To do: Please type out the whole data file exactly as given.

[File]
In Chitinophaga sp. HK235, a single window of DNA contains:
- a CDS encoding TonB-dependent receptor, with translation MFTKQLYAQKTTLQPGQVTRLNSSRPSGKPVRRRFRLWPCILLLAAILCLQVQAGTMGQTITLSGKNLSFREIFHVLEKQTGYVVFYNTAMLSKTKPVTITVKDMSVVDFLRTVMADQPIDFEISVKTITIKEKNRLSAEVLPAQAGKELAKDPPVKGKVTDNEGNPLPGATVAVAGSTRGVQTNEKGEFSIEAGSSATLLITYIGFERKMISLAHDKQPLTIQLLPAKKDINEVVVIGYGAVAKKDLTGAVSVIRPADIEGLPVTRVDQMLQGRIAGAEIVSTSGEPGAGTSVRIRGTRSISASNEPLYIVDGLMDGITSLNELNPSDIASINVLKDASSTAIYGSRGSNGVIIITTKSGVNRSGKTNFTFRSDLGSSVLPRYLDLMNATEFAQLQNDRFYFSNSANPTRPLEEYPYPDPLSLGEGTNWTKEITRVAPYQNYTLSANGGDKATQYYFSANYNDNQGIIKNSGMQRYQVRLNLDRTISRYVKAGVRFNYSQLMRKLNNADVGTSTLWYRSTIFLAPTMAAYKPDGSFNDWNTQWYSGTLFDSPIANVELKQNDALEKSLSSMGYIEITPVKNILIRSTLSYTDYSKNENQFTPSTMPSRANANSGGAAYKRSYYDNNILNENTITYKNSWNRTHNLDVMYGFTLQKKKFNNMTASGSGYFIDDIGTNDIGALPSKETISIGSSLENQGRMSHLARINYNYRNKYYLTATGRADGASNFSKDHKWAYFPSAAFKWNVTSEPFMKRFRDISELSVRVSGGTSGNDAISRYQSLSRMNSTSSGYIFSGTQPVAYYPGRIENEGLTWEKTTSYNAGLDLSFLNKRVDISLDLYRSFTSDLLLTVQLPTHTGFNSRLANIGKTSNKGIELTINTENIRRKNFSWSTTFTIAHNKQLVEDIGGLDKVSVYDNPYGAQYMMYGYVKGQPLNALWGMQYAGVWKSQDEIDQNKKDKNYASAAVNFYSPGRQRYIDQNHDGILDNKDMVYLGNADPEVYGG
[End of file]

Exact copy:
In Chitinophaga sp. HK235, a single window of DNA contains:
- a CDS encoding TonB-dependent receptor, with translation MFTKQLYAQKTTLQPGQVTRLNSSRPSGKPVRRRFRLWPCILLLAAILCLQVQAGTMGQTITLSGKNLSFREIFHVLEKQTGYVVFYNTAMLSKTKPVTITVKDMSVVDFLRTVMADQPIDFEISVKTITIKEKNRLSAEVLPAQAGKELAKDPPVKGKVTDNEGNPLPGATVAVAGSTRGVQTNEKGEFSIEAGSSATLLITYIGFERKMISLAHDKQPLTIQLLPAKKDINEVVVIGYGAVAKKDLTGAVSVIRPADIEGLPVTRVDQMLQGRIAGAEIVSTSGEPGAGTSVRIRGTRSISASNEPLYIVDGLMDGITSLNELNPSDIASINVLKDASSTAIYGSRGSNGVIIITTKSGVNRSGKTNFTFRSDLGSSVLPRYLDLMNATEFAQLQNDRFYFSNSANPTRPLEEYPYPDPLSLGEGTNWTKEITRVAPYQNYTLSANGGDKATQYYFSANYNDNQGIIKNSGMQRYQVRLNLDRTISRYVKAGVRFNYSQLMRKLNNADVGTSTLWYRSTIFLAPTMAAYKPDGSFNDWNTQWYSGTLFDSPIANVELKQNDALEKSLSSMGYIEITPVKNILIRSTLSYTDYSKNENQFTPSTMPSRANANSGGAAYKRSYYDNNILNENTITYKNSWNRTHNLDVMYGFTLQKKKFNNMTASGSGYFIDDIGTNDIGALPSKETISIGSSLENQGRMSHLARINYNYRNKYYLTATGRADGASNFSKDHKWAYFPSAAFKWNVTSEPFMKRFRDISELSVRVSGGTSGNDAISRYQSLSRMNSTSSGYIFSGTQPVAYYPGRIENEGLTWEKTTSYNAGLDLSFLNKRVDISLDLYRSFTSDLLLTVQLPTHTGFNSRLANIGKTSNKGIELTINTENIRRKNFSWSTTFTIAHNKQLVEDIGGLDKVSVYDNPYGAQYMMYGYVKGQPLNALWGMQYAGVWKSQDEIDQNKKDKNYASAAVNFYSPGRQRYIDQNHDGILDNKDMVYLGNADPEVYGG